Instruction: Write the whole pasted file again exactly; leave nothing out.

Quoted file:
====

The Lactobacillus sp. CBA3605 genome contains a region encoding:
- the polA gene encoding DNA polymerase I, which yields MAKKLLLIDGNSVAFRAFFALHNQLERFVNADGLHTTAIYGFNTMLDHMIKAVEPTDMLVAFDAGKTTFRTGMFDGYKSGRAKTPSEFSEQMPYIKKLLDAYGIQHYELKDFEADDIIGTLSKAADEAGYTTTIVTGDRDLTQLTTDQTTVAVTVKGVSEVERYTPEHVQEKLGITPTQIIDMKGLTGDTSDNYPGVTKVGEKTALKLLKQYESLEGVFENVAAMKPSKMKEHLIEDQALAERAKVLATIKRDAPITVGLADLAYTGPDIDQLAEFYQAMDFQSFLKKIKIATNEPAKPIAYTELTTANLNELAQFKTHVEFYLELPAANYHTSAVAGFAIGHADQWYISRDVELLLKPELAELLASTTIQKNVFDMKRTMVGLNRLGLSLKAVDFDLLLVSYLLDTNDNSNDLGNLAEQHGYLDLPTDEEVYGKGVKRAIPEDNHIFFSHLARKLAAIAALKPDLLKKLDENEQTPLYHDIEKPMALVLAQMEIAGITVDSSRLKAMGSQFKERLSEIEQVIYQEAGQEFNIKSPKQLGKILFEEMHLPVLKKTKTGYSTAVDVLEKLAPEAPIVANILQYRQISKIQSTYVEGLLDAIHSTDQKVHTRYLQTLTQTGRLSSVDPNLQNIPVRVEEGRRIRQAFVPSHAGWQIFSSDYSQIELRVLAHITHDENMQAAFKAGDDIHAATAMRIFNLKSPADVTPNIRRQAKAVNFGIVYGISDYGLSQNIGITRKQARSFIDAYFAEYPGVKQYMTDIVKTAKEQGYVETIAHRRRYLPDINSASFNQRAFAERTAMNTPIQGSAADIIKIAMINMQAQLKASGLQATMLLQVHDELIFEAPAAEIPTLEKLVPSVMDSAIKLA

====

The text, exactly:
The Lactobacillus sp. CBA3605 genome contains a region encoding:
- the polA gene encoding DNA polymerase I, which yields MAKKLLLIDGNSVAFRAFFALHNQLERFVNADGLHTTAIYGFNTMLDHMIKAVEPTDMLVAFDAGKTTFRTGMFDGYKSGRAKTPSEFSEQMPYIKKLLDAYGIQHYELKDFEADDIIGTLSKAADEAGYTTTIVTGDRDLTQLTTDQTTVAVTVKGVSEVERYTPEHVQEKLGITPTQIIDMKGLTGDTSDNYPGVTKVGEKTALKLLKQYESLEGVFENVAAMKPSKMKEHLIEDQALAERAKVLATIKRDAPITVGLADLAYTGPDIDQLAEFYQAMDFQSFLKKIKIATNEPAKPIAYTELTTANLNELAQFKTHVEFYLELPAANYHTSAVAGFAIGHADQWYISRDVELLLKPELAELLASTTIQKNVFDMKRTMVGLNRLGLSLKAVDFDLLLVSYLLDTNDNSNDLGNLAEQHGYLDLPTDEEVYGKGVKRAIPEDNHIFFSHLARKLAAIAALKPDLLKKLDENEQTPLYHDIEKPMALVLAQMEIAGITVDSSRLKAMGSQFKERLSEIEQVIYQEAGQEFNIKSPKQLGKILFEEMHLPVLKKTKTGYSTAVDVLEKLAPEAPIVANILQYRQISKIQSTYVEGLLDAIHSTDQKVHTRYLQTLTQTGRLSSVDPNLQNIPVRVEEGRRIRQAFVPSHAGWQIFSSDYSQIELRVLAHITHDENMQAAFKAGDDIHAATAMRIFNLKSPADVTPNIRRQAKAVNFGIVYGISDYGLSQNIGITRKQARSFIDAYFAEYPGVKQYMTDIVKTAKEQGYVETIAHRRRYLPDINSASFNQRAFAERTAMNTPIQGSAADIIKIAMINMQAQLKASGLQATMLLQVHDELIFEAPAAEIPTLEKLVPSVMDSAIKLA